Follow basic rules of spelling and grammar, and write the description in complete sentences, in the form of a paragraph. Write the description in 2nd or 3rd person; i.e. 'You see a tall, sinewy elf' or 'This is a tall and sinewy elf' rather than 'I am a tall, sinewy elf'. Don't put your character's name in the description -- it's not something a person would know just from looking at them.

Don't be subjective. It is much more interesting to read a detailed description of a beautiful face, than to read "this is a beautiful woman". Let the reader make the judgements -- write it in a way that makes people think "she must be beautiful" or "he must look like a mean bastard" rather than writing the subjective remark itself.

Do not describe how your character moves or speaks, since the viewer may be looking at them while they are asleep or knocked out, and wouldn't know how they customarily move or speak. Similarly, don't have your character performing actions in the description, such as nodding or whistling, unless it's an action they perform constantly, even when asleep. Don't force actions on the viewer as in 'You wonder what she is doing here' or 'You blink and look away, cowed by the intensity of his eyes.'

Avoid using words and concepts unknown in Zalanthas, but feel free to use imagery unique to the game world for flavor. For example, "the agafari-haired woman" or an elf with eyes the "color of dusty pymlithe blossoms." A lot of people want to have unique-looking descriptions, and for most races, the sky is the limit -- use your imagination, variety is fun. But try to keep the words and phrasings within the frames of the game world. In other words, referring to large amounts of water, or animals or other things non-existant in Zalanthas, is not recommended.

Clothing and equipment should never be mentioned in the description of your character. Items are available in the game, and since they can change over the course of play, they should not be part of the description. If you require an ornament that is not available, such as an eyebrow ring (since there's no eyebrow wear location) or multiple ear piercings, this is permissible, but please remember metal is not available to 99% of the population and that such ornaments should be made of common materials, such as bone, wood or obsidian.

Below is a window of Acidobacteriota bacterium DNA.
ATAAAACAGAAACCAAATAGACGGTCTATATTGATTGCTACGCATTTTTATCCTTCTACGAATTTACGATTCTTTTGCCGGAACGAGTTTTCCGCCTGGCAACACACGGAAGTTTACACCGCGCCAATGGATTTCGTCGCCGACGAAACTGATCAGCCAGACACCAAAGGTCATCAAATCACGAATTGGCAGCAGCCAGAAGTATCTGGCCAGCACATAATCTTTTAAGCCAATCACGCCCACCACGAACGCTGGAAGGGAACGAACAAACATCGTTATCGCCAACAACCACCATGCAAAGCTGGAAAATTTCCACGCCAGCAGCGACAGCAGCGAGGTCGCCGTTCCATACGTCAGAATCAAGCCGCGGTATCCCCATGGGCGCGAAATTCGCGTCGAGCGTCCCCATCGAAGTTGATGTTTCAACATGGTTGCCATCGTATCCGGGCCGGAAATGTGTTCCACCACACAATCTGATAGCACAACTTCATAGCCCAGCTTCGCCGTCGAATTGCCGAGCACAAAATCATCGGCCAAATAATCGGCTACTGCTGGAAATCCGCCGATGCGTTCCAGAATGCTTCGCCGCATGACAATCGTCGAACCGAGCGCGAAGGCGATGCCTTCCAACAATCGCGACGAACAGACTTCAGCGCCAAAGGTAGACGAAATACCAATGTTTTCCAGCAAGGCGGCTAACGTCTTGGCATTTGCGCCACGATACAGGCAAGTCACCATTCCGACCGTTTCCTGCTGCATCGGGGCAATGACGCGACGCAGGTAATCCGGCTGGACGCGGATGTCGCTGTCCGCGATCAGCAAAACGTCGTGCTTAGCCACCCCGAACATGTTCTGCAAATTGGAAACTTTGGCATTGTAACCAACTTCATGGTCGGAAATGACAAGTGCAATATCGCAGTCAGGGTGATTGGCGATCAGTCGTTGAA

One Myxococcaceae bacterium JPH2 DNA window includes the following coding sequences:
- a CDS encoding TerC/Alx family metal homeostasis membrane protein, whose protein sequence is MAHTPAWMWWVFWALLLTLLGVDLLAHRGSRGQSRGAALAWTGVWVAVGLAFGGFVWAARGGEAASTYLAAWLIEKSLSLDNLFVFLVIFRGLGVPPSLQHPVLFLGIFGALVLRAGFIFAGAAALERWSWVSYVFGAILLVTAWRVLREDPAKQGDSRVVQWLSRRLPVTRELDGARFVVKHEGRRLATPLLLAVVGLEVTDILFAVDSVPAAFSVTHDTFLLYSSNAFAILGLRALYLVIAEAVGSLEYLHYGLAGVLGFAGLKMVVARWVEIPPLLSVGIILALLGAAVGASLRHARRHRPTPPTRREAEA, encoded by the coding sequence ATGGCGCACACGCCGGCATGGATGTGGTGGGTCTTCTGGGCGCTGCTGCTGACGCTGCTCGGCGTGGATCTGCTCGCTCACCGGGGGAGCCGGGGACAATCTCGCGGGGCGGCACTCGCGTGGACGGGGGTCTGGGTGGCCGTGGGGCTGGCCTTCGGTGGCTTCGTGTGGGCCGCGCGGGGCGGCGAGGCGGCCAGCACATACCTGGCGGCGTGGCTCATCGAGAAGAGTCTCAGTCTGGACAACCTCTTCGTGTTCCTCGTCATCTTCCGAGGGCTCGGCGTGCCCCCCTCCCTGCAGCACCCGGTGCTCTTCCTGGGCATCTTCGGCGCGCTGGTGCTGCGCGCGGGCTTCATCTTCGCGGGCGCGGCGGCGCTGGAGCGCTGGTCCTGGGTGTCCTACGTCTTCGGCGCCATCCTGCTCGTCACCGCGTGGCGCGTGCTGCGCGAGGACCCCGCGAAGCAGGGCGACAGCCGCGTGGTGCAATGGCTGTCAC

Keep your lines 80 characters long or less, (more than 80 can cause scrolling problems on some people's terminals), use a spelling checker, and proofread your text. Terminate your description with a ~ on a line by itself.

More tips for writing a good description can be found at Darklyn's Character Creation Tips, which includes examples. A multitude of sample descriptions are available here.

Creating a Short Description:

Keep in mind is that your short description should contain the most significant features of your character's appearance.

The second most important thing to bear in mind is to not include anything subjective. Avoid words that refer to the actions or the personality of your character. For example, you shouldn't write "the jovial man" but you may get away with "the jovial-looking man" if the description clearly describes the features that make him look jovial.

As the main description, the short description should be valid for your character in any position, whether he/she is standing, sitting, asleep or knocked out. Therefore it's inappropriate to refer to actions or patterns of movement. Include only features, words that describe his/her looks. "The dexterous elf" is not a good short description, since it refers to movements and actions of the elf, which is not something you spot at a glance, or something you will see if the character is asleep.

Try to avoid the most obvious racial features in the short desc. All elves are tall, all dwarves are short, and all muls and dwarves are bald. "The short, bald dwarf" is not a good short desc, because all dwarves are short and bald, so those are not the first things people would notice on a dwarf.